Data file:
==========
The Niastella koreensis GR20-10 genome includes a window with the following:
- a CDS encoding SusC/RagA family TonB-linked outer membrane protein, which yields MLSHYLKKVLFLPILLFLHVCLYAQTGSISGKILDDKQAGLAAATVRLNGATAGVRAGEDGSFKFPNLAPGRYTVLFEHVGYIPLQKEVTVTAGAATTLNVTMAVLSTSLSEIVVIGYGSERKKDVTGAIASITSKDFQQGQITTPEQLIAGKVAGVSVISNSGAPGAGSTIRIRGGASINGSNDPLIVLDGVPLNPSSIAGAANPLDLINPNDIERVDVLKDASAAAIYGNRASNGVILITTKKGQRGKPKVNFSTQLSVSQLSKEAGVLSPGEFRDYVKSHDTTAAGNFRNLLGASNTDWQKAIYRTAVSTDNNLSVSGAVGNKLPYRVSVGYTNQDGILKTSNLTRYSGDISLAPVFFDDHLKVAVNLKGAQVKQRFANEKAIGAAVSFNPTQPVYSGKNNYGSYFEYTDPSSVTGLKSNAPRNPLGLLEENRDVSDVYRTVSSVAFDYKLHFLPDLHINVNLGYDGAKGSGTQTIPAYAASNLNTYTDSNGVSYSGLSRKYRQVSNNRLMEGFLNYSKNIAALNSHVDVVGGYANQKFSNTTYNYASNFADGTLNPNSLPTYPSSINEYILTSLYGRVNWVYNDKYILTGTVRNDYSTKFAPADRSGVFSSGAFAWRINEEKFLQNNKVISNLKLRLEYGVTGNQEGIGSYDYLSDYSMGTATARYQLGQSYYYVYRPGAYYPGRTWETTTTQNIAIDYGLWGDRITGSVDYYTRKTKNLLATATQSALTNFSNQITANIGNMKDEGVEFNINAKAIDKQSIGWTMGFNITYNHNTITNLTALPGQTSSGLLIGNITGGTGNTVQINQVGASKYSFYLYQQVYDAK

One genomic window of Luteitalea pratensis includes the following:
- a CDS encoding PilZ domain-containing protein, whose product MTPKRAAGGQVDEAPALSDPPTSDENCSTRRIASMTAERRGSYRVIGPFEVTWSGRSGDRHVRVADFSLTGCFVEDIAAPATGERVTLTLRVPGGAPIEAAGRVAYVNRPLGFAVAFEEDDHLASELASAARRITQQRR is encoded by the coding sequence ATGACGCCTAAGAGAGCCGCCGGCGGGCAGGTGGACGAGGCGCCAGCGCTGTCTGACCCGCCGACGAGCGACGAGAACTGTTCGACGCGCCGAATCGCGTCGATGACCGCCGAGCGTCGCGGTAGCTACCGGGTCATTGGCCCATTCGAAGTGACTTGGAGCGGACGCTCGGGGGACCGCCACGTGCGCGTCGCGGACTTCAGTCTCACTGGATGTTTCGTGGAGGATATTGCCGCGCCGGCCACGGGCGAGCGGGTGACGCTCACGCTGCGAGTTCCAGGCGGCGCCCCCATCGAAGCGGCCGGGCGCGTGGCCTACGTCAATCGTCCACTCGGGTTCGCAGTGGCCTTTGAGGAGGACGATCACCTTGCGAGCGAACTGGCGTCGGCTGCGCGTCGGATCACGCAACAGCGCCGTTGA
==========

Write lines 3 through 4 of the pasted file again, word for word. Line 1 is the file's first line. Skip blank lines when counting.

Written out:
One genomic window of Luteitalea pratensis includes the following:
- a CDS encoding PilZ domain-containing protein, whose product MTPKRAAGGQVDEAPALSDPPTSDENCSTRRIASMTAERRGSYRVIGPFEVTWSGRSGDRHVRVADFSLTGCFVEDIAAPATGERVTLTLRVPGGAPIEAAGRVAYVNRPLGFAVAFEEDDHLASELASAARRITQQRR is encoded by the coding sequence ATGACGCCTAAGAGAGCCGCCGGCGGGCAGGTGGACGAGGCGCCAGCGCTGTCTGACCCGCCGACGAGCGACGAGAACTGTTCGACGCGCCGAATCGCGTCGATGACCGCCGAGCGTCGCGGTAGCTACCGGGTCATTGGCCCATTCGAAGTGACTTGGAGCGGACGCTCGGGGGACCGCCACGTGCGCGTCGCGGACTTCAGTCTCACTGGATGTTTCGTGGAGGATATTGCCGCGCCGGCCACGGGCGAGCGGGTGACGCTCACGCTGCGAGTTCCAGGCGGCGCCCCCATCGAAGCGGCCGGGCGCGTGGCCTACGTCAATCGTCCACTCGGGTTCGCAGTGGCCTTTGAGGAGGACGATCACCTTGCGAGCGAACTGGCGTCGGCTGCGCGTCGGATCACGCAACAGCGCCGTTGA